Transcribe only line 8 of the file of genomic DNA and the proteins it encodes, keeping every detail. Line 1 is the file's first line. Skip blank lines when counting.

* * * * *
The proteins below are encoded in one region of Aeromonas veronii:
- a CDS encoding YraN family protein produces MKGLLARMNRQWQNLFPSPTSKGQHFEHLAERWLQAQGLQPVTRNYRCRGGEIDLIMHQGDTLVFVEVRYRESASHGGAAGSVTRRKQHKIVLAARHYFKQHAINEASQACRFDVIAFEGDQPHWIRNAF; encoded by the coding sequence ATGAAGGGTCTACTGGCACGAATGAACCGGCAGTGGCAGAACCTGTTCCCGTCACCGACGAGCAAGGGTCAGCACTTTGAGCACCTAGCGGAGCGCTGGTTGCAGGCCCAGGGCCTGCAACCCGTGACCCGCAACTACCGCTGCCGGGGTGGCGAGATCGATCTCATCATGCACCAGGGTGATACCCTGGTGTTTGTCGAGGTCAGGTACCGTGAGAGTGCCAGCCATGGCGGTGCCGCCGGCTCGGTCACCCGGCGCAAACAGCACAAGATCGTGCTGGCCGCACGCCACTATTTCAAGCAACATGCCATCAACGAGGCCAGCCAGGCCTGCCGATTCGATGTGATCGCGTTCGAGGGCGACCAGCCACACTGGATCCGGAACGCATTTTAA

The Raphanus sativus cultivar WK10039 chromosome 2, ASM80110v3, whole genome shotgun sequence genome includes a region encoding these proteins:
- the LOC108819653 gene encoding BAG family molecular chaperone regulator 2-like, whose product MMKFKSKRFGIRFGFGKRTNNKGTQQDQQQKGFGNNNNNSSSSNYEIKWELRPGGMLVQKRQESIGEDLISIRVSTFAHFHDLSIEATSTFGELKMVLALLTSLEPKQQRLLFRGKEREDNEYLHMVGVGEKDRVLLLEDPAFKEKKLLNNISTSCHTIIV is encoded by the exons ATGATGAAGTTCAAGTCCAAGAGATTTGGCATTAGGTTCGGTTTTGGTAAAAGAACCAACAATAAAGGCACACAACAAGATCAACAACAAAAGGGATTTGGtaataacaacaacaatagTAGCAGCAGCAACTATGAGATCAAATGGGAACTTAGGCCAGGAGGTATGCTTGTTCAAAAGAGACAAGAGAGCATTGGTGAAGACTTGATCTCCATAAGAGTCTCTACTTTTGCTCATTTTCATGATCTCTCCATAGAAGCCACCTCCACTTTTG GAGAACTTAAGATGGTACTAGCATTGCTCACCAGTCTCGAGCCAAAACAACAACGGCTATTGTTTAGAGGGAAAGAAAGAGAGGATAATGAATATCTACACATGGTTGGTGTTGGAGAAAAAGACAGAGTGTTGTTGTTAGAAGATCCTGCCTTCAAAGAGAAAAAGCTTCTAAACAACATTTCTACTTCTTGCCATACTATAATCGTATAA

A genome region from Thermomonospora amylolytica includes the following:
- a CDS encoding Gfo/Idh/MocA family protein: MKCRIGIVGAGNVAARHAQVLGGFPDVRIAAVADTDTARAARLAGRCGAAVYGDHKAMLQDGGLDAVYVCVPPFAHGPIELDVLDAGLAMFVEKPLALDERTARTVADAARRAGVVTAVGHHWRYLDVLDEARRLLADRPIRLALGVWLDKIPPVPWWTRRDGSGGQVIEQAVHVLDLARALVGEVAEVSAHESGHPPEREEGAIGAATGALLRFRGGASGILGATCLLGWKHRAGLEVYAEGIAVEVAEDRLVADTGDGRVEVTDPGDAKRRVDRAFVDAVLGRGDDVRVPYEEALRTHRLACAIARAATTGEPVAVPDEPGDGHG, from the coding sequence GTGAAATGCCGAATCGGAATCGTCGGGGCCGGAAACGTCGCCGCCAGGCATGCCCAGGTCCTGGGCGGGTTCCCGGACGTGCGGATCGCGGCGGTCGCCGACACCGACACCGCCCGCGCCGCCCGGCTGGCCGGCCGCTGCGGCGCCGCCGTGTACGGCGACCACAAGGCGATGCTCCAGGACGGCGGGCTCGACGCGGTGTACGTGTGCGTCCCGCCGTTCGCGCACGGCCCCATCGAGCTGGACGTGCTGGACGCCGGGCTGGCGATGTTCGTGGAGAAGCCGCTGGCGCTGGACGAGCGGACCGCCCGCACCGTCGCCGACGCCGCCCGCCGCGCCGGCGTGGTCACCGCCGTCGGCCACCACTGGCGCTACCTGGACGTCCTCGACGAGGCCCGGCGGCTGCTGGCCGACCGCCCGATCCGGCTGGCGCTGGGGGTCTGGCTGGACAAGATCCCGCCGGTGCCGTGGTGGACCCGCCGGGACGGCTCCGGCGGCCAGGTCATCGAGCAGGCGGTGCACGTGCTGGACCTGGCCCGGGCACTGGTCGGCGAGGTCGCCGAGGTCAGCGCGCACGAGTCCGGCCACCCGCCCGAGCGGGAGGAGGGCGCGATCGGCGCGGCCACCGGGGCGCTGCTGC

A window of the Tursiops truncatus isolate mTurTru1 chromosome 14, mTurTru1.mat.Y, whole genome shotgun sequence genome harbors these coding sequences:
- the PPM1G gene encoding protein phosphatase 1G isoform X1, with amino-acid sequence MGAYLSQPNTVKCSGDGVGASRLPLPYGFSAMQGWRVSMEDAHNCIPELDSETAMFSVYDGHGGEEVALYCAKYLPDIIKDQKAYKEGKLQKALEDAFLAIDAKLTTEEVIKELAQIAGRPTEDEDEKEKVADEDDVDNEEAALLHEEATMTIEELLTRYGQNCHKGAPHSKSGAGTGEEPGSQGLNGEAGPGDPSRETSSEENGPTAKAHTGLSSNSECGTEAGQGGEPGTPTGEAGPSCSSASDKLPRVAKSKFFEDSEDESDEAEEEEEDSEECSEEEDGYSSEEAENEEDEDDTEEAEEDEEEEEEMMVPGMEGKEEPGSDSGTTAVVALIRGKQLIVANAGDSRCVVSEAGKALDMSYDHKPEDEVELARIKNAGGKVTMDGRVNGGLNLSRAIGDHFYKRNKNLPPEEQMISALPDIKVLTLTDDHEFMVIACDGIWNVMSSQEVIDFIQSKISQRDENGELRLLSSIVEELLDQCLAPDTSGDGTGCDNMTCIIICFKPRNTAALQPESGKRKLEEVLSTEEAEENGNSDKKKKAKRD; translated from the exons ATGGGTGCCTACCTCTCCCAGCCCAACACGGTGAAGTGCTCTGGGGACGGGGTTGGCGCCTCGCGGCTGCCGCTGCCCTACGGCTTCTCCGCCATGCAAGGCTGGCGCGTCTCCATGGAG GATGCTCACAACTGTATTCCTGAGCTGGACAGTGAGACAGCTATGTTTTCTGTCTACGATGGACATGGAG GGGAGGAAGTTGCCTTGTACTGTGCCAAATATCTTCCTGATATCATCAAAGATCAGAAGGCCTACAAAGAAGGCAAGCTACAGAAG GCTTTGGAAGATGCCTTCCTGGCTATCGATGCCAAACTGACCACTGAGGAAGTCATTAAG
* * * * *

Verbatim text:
- the PPM1G gene encoding protein phosphatase 1G isoform X1, with amino-acid sequence MGAYLSQPNTVKCSGDGVGASRLPLPYGFSAMQGWRVSMEDAHNCIPELDSETAMFSVYDGHGGEEVALYCAKYLPDIIKDQKAYKEGKLQKALEDAFLAIDAKLTTEEVIKELAQIAGRPTEDEDEKEKVADEDDVDNEEAALLHEEATMTIEELLTRYGQNCHKGAPHSKSGAGTGEEPGSQGLNGEAGPGDPSRETSSEENGPTAKAHTGLSSNSECGTEAGQGGEPGTPTGEAGPSCSSASDKLPRVAKSKFFEDSEDESDEAEEEEEDSEECSEEEDGYSSEEAENEEDEDDTEEAEEDEEEEEEMMVPGMEGKEEPGSDSGTTAVVALIRGKQLIVANAGDSRCVVSEAGKALDMSYDHKPEDEVELARIKNAGGKVTMDGRVNGGLNLSRAIGDHFYKRNKNLPPEEQMISALPDIKVLTLTDDHEFMVIACDGIWNVMSSQEVIDFIQSKISQRDENGELRLLSSIVEELLDQCLAPDTSGDGTGCDNMTCIIICFKPRNTAALQPESGKRKLEEVLSTEEAEENGNSDKKKKAKRD; translated from the exons ATGGGTGCCTACCTCTCCCAGCCCAACACGGTGAAGTGCTCTGGGGACGGGGTTGGCGCCTCGCGGCTGCCGCTGCCCTACGGCTTCTCCGCCATGCAAGGCTGGCGCGTCTCCATGGAG GATGCTCACAACTGTATTCCTGAGCTGGACAGTGAGACAGCTATGTTTTCTGTCTACGATGGACATGGAG GGGAGGAAGTTGCCTTGTACTGTGCCAAATATCTTCCTGATATCATCAAAGATCAGAAGGCCTACAAAGAAGGCAAGCTACAGAAG GCTTTGGAAGATGCCTTCCTGGCTATCGATGCCAAACTGACCACTGAGGAAGTCATTAAG